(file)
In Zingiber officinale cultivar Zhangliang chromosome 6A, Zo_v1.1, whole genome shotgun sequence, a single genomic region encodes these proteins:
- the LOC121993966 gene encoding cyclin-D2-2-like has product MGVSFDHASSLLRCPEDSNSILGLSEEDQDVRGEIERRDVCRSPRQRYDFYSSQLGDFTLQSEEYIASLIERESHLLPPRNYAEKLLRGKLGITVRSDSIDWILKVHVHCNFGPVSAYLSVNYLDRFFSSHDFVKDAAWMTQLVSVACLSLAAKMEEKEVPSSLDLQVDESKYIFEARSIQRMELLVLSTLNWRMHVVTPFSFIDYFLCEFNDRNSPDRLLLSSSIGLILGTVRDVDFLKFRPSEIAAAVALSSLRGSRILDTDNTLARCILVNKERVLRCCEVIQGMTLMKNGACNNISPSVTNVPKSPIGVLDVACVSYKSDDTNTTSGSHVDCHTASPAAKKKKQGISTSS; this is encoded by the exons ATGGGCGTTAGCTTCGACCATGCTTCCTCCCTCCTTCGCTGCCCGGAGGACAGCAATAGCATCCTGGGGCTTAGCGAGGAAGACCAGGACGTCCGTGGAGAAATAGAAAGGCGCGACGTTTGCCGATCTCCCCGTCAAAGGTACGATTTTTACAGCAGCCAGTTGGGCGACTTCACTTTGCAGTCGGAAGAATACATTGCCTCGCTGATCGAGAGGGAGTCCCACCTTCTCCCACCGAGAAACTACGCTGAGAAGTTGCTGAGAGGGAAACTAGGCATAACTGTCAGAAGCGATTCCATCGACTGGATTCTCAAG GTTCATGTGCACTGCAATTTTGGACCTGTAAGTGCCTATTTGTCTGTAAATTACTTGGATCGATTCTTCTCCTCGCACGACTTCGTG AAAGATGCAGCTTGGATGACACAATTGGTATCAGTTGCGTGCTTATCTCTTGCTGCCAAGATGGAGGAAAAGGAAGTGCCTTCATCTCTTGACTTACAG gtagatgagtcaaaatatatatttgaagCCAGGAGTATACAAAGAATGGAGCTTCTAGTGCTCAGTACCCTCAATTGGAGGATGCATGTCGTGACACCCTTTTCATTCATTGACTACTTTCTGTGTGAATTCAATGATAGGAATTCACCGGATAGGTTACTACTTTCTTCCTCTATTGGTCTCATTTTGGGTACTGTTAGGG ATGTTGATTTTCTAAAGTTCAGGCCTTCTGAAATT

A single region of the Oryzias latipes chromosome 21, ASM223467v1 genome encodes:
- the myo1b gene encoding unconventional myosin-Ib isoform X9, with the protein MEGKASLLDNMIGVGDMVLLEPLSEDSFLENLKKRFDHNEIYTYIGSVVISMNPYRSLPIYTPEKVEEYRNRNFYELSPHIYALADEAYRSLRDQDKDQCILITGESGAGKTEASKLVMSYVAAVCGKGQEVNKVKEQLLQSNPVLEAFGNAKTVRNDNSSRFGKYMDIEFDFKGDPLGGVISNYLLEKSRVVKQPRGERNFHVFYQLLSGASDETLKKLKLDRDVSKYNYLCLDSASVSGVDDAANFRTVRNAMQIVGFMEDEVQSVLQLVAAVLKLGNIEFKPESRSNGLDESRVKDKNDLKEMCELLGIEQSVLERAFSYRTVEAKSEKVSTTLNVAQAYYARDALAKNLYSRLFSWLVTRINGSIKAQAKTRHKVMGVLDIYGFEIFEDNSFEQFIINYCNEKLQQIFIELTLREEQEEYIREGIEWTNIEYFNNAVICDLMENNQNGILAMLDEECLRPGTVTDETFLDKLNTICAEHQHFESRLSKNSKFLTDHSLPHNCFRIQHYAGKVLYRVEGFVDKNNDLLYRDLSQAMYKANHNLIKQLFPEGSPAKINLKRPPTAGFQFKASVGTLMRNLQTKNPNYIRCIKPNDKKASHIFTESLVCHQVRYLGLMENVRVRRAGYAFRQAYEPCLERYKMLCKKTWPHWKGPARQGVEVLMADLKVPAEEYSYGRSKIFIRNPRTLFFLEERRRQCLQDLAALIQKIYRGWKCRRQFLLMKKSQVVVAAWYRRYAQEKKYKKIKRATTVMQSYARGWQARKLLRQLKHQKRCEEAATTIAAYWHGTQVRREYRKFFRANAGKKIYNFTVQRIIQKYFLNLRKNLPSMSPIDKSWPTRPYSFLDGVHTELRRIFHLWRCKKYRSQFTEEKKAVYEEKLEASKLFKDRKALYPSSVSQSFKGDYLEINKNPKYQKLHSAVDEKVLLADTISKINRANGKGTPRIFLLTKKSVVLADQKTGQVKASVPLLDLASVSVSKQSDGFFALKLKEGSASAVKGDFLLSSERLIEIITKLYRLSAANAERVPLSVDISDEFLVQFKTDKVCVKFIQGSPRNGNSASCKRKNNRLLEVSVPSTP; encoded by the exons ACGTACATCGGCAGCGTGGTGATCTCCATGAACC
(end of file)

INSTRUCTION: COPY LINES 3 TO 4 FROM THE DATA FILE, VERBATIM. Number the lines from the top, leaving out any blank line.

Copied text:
A single region of the Oryzias latipes chromosome 21, ASM223467v1 genome encodes:
- the myo1b gene encoding unconventional myosin-Ib isoform X9, with the protein MEGKASLLDNMIGVGDMVLLEPLSEDSFLENLKKRFDHNEIYTYIGSVVISMNPYRSLPIYTPEKVEEYRNRNFYELSPHIYALADEAYRSLRDQDKDQCILITGESGAGKTEASKLVMSYVAAVCGKGQEVNKVKEQLLQSNPVLEAFGNAKTVRNDNSSRFGKYMDIEFDFKGDPLGGVISNYLLEKSRVVKQPRGERNFHVFYQLLSGASDETLKKLKLDRDVSKYNYLCLDSASVSGVDDAANFRTVRNAMQIVGFMEDEVQSVLQLVAAVLKLGNIEFKPESRSNGLDESRVKDKNDLKEMCELLGIEQSVLERAFSYRTVEAKSEKVSTTLNVAQAYYARDALAKNLYSRLFSWLVTRINGSIKAQAKTRHKVMGVLDIYGFEIFEDNSFEQFIINYCNEKLQQIFIELTLREEQEEYIREGIEWTNIEYFNNAVICDLMENNQNGILAMLDEECLRPGTVTDETFLDKLNTICAEHQHFESRLSKNSKFLTDHSLPHNCFRIQHYAGKVLYRVEGFVDKNNDLLYRDLSQAMYKANHNLIKQLFPEGSPAKINLKRPPTAGFQFKASVGTLMRNLQTKNPNYIRCIKPNDKKASHIFTESLVCHQVRYLGLMENVRVRRAGYAFRQAYEPCLERYKMLCKKTWPHWKGPARQGVEVLMADLKVPAEEYSYGRSKIFIRNPRTLFFLEERRRQCLQDLAALIQKIYRGWKCRRQFLLMKKSQVVVAAWYRRYAQEKKYKKIKRATTVMQSYARGWQARKLLRQLKHQKRCEEAATTIAAYWHGTQVRREYRKFFRANAGKKIYNFTVQRIIQKYFLNLRKNLPSMSPIDKSWPTRPYSFLDGVHTELRRIFHLWRCKKYRSQFTEEKKAVYEEKLEASKLFKDRKALYPSSVSQSFKGDYLEINKNPKYQKLHSAVDEKVLLADTISKINRANGKGTPRIFLLTKKSVVLADQKTGQVKASVPLLDLASVSVSKQSDGFFALKLKEGSASAVKGDFLLSSERLIEIITKLYRLSAANAERVPLSVDISDEFLVQFKTDKVCVKFIQGSPRNGNSASCKRKNNRLLEVSVPSTP; encoded by the exons ACGTACATCGGCAGCGTGGTGATCTCCATGAACC